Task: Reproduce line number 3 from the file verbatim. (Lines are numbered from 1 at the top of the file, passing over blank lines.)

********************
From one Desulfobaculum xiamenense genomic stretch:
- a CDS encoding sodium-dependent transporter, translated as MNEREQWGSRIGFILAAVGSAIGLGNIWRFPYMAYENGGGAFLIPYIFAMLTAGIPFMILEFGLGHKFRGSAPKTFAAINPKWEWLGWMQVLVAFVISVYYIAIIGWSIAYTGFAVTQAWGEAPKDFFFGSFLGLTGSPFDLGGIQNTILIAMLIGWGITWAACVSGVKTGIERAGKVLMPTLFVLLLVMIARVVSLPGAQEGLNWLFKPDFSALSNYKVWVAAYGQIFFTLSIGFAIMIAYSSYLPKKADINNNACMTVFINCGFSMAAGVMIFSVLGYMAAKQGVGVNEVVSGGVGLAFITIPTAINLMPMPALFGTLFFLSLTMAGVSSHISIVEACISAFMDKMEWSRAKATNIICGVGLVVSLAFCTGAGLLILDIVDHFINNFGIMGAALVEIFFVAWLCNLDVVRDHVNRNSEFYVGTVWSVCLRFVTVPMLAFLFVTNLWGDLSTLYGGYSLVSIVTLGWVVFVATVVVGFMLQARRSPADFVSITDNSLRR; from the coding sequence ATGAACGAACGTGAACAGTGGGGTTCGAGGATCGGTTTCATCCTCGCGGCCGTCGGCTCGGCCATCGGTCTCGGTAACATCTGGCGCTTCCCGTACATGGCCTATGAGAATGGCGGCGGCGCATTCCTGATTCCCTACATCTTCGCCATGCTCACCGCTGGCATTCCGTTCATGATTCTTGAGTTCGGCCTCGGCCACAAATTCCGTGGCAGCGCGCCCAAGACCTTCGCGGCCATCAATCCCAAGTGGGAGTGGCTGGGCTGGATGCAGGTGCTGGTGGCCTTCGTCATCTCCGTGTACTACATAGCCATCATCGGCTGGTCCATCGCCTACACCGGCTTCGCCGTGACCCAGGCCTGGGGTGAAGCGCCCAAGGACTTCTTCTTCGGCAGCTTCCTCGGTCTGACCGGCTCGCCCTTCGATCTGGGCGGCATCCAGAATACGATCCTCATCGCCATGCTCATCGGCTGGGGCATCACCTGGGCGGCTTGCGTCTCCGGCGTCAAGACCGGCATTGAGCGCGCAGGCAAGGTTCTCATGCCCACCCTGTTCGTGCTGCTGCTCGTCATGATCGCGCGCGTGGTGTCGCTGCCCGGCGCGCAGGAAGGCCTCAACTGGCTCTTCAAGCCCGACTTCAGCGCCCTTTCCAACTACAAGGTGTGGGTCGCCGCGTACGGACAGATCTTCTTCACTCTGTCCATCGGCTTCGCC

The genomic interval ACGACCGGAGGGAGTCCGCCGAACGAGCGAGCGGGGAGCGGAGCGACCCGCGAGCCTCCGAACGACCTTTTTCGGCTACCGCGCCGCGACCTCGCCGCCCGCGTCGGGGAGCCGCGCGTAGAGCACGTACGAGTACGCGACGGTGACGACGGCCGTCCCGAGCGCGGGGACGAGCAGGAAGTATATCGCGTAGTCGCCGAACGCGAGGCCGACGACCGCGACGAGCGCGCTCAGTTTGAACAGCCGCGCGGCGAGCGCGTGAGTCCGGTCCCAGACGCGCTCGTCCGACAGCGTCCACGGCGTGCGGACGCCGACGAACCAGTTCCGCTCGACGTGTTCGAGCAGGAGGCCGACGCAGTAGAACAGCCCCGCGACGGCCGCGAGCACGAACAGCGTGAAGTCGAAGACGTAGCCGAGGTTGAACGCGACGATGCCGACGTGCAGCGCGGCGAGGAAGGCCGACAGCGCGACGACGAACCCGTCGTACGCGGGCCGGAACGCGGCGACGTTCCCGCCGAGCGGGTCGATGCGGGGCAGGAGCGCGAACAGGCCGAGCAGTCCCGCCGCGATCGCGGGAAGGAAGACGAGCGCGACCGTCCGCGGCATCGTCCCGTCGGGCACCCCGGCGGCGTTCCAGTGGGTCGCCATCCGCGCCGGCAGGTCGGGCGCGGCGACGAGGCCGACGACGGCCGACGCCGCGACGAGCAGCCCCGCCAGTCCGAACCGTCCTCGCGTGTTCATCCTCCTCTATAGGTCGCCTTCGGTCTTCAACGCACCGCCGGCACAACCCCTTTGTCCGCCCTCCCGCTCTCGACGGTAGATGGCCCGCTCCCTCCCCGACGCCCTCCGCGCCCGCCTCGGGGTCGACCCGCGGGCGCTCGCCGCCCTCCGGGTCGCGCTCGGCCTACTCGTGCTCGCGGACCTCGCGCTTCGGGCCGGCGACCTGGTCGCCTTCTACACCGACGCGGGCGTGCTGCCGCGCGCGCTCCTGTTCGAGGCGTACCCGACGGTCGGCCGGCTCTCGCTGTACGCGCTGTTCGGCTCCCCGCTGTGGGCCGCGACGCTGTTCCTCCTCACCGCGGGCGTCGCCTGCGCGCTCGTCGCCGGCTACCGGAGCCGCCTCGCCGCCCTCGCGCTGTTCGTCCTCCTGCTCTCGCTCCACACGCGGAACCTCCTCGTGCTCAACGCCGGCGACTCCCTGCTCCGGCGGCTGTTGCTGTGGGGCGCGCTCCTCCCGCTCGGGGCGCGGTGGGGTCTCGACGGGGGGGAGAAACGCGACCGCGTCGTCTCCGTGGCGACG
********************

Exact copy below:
The genomic interval ACGACCGGAGGGAGTCCGCCGAACGAGCGAGCGGGGAGCGGAGCGACCCGCGAGCCTCCGAACGACCTTTTTCGGCTACCGCGCCGCGACCTCGCCGCCCGCGTCGGGGAGCCGCGCGTAGAGCACGTACGAGTACGCGACGGTGACGACGGCCGTCCCGAGCGCGGGGACGAGCAGGAAGTATATCGCGTAGTCGCCGAACGCGAGGCCGACGACCGCGACGAGCGCGCTCAGTTTGAACAGCCGCGCGGCGAGCGCGTGAGTCCGGTCCCAGACGCGCTCGTCCGACAGCGTCCACGGCGTGCGGACGCCGACGAACCAGTTCCGCTCGACGTGTTCGAGCAGGAGGCCGACGCAGTAGAACAGCCCCGCGACGGCCGCGAGCACGAACAGCGTGAAGTCGAAGACGTAGCCGAGGTTGAACGCGACGATGCCGACGTGCAGCGCGGCGAGGAAGGCCGACAGCGCGACGACGAACCCGTCGTACGCGGGCCGGAACGCGGCGACGTTCCCGCCGAGCGGGTCGATGCGGGGCAGGAGCGCGAACAGGCCGAGCAGTCCCGCCGCGATCGCGGGAAGGAAGACGAGCGCGACCGTCCGCGGCATCGTCCCGTCGGGCACCCCGGCGGCGTTCCAGTGGGTCGCCATCCGCGCCGGCAGGTCGGGCGCGGCGACGAGGCCGACGACGGCCGACGCCGCGACGAGCAGCCCCGCCAGTCCGAACCGTCCTCGCGTGTTCATCCTCCTCTATAGGTCGCCTTCGGTCTTCAACGCACCGCCGGCACAACCCCTTTGTCCGCCCTCCCGCTCTCGACGGTAGATGGCCCGCTCCCTCCCCGACGCCCTCCGCGCCCGCCTCGGGGTCGACCCGCGGGCGCTCGCCGCCCTCCGGGTCGCGCTCGGCCTACTCGTGCTCGCGGACCTCGCGCTTCGGGCCGGCGACCTGGTCGCCTTCTACACCGACGCGGGCGTGCTGCCGCGCGCGCTCCTGTTCGAGGCGTACCCGACGGTCGGCCGGCTCTCGCTGTACGCGCTGTTCGGCTCCCCGCTGTGGGCCGCGACGCTGTTCCTCCTCACCGCGGGCGTCGCCTGCGCGCTCGTCGCCGGCTACCGGAGCCGCCTCGCCGCCCTCGCGCTGTTCGTCCTCCTGCTCTCGCTCCACACGCGGAACCTCCTCGTGCTCAACGCCGGCGACTCCCTGCTCCGGCGGCTGTTGCTGTGGGGCGCGCTCCTCCCGCTCGGGGCGCGGTGGGGTCTCGACGGGGGGGAGAAACGCGACCGCGTCGTCTCCGTGGCGACG